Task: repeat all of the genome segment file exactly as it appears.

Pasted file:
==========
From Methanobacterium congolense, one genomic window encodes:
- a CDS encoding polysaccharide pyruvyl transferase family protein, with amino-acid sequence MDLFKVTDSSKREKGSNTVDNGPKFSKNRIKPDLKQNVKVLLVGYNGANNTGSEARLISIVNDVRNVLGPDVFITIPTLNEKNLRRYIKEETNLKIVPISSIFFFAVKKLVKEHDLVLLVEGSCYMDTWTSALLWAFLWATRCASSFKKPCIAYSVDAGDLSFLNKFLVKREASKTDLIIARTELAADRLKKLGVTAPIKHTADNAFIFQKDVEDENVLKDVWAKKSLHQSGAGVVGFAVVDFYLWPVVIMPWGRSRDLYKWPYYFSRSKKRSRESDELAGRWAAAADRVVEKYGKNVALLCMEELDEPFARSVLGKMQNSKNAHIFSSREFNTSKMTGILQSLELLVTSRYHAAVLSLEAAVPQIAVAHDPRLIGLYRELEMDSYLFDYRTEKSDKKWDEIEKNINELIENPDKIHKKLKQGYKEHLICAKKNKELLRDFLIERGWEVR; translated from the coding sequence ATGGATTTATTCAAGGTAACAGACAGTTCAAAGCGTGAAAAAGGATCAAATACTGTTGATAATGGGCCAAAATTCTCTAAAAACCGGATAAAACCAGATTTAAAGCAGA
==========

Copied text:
From Methanobacterium congolense, one genomic window encodes:
- a CDS encoding polysaccharide pyruvyl transferase family protein, with amino-acid sequence MDLFKVTDSSKREKGSNTVDNGPKFSKNRIKPDLKQNVKVLLVGYNGANNTGSEARLISIVNDVRNVLGPDVFITIPTLNEKNLRRYIKEETNLKIVPISSIFFFAVKKLVKEHDLVLLVEGSCYMDTWTSALLWAFLWATRCASSFKKPCIAYSVDAGDLSFLNKFLVKREASKTDLIIARTELAADRLKKLGVTAPIKHTADNAFIFQKDVEDENVLKDVWAKKSLHQSGAGVVGFAVVDFYLWPVVIMPWGRSRDLYKWPYYFSRSKKRSRESDELAGRWAAAADRVVEKYGKNVALLCMEELDEPFARSVLGKMQNSKNAHIFSSREFNTSKMTGILQSLELLVTSRYHAAVLSLEAAVPQIAVAHDPRLIGLYRELEMDSYLFDYRTEKSDKKWDEIEKNINELIENPDKIHKKLKQGYKEHLICAKKNKELLRDFLIERGWEVR; translated from the coding sequence ATGGATTTATTCAAGGTAACAGACAGTTCAAAGCGTGAAAAAGGATCAAATACTGTTGATAATGGGCCAAAATTCTCTAAAAACCGGATAAAACCAGATTTAAAGCAGA